I’m a hunter and a fisherman and I’ve bought a combination hunting & fishing license since I was old enough. I am opposed to a Sandhill Crane hunt in KY. Many people enjoy seeing and hearing them as they migrate through and winter in the central part of KY. They’re a species that’s big enough to fascinate people that otherwise don’t pay much attention to wildlife. I feel it’s better to let all Kentuckians enjoy them. It connects them with nature and the outdoors and I believe that connection will lead to a desire to support conservation of habitat. There are species that people seem to connect with and I believe Sandhill Cranes are just as charismatic and beloved as Bald Eagles and Peregrine Falcons.

    Sandhill Cranes are wary birds and hunting will likely cause them to fly further south to states that don’t have hunting seasons or at the very least push them into areas where the public can’t enjoy them. They’ve just begun spending the winter in KY and a hunting season could jeopardize this.

  17. Tina says:

    Hunting cranes will have no significant impact on the population overall. Hunting generates interest in and funding for additional efforts to support cranes. So I guess I don’t understand the Coalition’s stance. Concerns about whooping cranes can be addressed without canceling a season. Crop depredation is a real concern. So why the dead-set stance against a season? The reality is that very few cranes will be harvested (anyone who’s hunted them knows they’re a wily bird, and access to hunting areas is limited in KY). Plenty of birds will still be available for viewing, photography, etc.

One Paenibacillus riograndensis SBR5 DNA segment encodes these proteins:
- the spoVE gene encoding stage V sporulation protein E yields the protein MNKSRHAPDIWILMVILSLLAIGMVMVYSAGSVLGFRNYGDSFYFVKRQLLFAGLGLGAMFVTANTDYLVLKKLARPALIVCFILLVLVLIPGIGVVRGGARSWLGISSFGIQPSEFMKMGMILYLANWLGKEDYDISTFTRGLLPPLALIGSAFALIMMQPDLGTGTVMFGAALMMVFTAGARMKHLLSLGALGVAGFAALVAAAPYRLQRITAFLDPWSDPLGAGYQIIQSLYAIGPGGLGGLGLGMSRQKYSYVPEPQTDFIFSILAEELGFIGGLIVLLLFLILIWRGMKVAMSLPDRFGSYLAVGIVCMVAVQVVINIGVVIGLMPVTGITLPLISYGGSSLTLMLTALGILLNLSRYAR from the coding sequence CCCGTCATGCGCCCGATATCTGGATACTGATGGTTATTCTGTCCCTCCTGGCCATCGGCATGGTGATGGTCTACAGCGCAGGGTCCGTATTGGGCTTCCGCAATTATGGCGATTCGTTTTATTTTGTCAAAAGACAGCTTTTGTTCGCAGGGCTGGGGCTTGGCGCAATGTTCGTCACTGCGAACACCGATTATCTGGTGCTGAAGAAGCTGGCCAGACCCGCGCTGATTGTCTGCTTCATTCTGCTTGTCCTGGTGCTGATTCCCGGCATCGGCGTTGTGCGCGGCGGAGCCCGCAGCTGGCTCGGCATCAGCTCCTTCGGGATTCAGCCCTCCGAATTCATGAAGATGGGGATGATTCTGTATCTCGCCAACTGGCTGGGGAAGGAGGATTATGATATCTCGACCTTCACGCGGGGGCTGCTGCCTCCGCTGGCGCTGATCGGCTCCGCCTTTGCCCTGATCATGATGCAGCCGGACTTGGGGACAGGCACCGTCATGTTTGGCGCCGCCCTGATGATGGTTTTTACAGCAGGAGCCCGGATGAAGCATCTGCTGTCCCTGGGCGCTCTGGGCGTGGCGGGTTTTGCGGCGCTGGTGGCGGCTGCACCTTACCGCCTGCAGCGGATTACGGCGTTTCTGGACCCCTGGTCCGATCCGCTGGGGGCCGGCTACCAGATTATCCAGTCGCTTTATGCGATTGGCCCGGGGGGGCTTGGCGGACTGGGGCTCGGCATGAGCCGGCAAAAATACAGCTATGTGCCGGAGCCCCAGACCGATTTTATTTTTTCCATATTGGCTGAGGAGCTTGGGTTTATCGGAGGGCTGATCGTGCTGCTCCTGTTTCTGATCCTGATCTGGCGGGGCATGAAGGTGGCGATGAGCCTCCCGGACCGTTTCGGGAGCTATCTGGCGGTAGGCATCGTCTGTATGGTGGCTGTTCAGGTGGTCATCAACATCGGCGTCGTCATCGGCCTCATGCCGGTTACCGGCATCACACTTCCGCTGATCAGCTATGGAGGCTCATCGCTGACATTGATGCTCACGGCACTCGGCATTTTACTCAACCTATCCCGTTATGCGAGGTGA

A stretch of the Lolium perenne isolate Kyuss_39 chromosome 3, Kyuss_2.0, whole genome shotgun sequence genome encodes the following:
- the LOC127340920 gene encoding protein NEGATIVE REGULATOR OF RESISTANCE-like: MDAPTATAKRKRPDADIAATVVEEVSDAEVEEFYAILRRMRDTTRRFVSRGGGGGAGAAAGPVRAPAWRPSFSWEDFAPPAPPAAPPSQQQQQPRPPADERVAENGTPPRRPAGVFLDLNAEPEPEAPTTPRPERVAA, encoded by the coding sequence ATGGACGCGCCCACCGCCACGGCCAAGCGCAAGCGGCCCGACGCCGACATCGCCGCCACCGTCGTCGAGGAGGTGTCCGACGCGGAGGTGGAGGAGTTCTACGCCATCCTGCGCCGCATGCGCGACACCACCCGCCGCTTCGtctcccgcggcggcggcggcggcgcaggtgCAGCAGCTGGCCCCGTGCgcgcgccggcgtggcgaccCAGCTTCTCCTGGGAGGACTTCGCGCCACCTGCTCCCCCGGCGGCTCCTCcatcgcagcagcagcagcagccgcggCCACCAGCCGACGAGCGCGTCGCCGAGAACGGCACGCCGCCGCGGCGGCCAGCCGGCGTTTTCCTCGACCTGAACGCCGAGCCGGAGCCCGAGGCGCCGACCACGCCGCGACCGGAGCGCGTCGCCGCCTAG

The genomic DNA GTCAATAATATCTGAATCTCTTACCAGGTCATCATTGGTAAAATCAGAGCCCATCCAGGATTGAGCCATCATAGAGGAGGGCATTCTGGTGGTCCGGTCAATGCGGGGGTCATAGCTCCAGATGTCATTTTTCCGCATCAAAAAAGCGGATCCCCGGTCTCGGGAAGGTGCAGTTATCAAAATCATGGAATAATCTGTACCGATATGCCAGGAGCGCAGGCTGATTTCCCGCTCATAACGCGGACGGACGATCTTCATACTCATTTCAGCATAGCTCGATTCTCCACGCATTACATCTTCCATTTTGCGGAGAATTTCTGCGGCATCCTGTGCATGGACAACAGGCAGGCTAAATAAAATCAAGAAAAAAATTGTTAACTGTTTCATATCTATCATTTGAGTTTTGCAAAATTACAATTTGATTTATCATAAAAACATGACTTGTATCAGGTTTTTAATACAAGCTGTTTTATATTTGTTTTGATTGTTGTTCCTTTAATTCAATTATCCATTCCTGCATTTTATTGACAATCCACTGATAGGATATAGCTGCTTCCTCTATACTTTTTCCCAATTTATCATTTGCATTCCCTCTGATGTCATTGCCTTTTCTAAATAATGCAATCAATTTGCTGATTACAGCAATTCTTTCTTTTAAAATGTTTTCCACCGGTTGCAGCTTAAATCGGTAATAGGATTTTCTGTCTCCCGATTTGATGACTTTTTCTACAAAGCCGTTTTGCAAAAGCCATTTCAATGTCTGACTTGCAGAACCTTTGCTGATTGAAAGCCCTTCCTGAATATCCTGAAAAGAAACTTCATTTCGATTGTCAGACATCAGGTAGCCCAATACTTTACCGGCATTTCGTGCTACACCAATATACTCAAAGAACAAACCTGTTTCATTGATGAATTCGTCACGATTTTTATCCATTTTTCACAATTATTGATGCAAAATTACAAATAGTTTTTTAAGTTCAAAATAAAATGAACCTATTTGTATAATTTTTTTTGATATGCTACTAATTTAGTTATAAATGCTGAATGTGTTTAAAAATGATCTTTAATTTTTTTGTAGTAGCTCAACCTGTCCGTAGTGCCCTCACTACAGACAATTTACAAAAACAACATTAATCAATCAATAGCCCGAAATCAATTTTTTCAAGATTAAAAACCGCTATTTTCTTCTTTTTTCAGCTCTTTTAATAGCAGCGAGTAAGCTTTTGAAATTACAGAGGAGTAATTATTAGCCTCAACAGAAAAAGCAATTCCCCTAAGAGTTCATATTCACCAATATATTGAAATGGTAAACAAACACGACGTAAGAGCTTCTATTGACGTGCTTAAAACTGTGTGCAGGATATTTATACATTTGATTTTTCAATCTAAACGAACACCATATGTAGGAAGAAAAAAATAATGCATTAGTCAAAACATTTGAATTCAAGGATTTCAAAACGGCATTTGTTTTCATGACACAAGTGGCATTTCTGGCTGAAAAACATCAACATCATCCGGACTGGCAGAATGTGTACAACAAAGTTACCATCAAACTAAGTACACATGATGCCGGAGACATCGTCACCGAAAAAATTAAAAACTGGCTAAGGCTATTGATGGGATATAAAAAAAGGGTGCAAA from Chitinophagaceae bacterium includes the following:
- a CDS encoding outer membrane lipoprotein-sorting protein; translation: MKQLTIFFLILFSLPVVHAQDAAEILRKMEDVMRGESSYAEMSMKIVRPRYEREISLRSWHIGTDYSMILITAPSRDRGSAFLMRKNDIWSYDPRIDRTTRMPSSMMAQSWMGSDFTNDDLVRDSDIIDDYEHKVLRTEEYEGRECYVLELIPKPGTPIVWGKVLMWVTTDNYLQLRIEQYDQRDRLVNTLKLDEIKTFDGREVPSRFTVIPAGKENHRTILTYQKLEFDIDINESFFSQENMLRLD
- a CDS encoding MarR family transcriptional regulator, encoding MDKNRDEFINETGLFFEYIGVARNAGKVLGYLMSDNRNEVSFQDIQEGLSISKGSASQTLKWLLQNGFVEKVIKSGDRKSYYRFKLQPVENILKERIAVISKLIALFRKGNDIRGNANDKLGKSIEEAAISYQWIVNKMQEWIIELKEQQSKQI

I don’t see a clear convincing argument against hunting cranes on this website. That leaves the reader to conclude the opposition is really an emotionally-based opposition to hunting cranes, period. That is unfortunate. Some of the most abundant species in the US are those that are hunted or trapped. Game species in decline are beneficiaries of enormous efforts to boost those populations (efforts that help a lot more non-game species in the process. Look at the benefit of quail management for all the songbirds, small mammals, and herpofauna that also need that same early successional habitat.)

    A hunting season will benefit cranes in the long run far more than not hunting them. Yes, a few birds will die. A worthwhile trade-off, IMHO.

  18. Will Robey says:

    I, for one will be thrilled to buy my first sandhill permit.

    This bird has been migrating through this state in numbers that would sustain limited hunting opportunities for years now. What so many of you don’t realize is that the funds used to conserve, protect, and encourage these species to even exist come in large part from hunters! Our license fees DIRECTLY benefit the very species that we persue, by paying for the sallaries of game wardens and biologists, protecting habitat through refuges, and furthering education and research.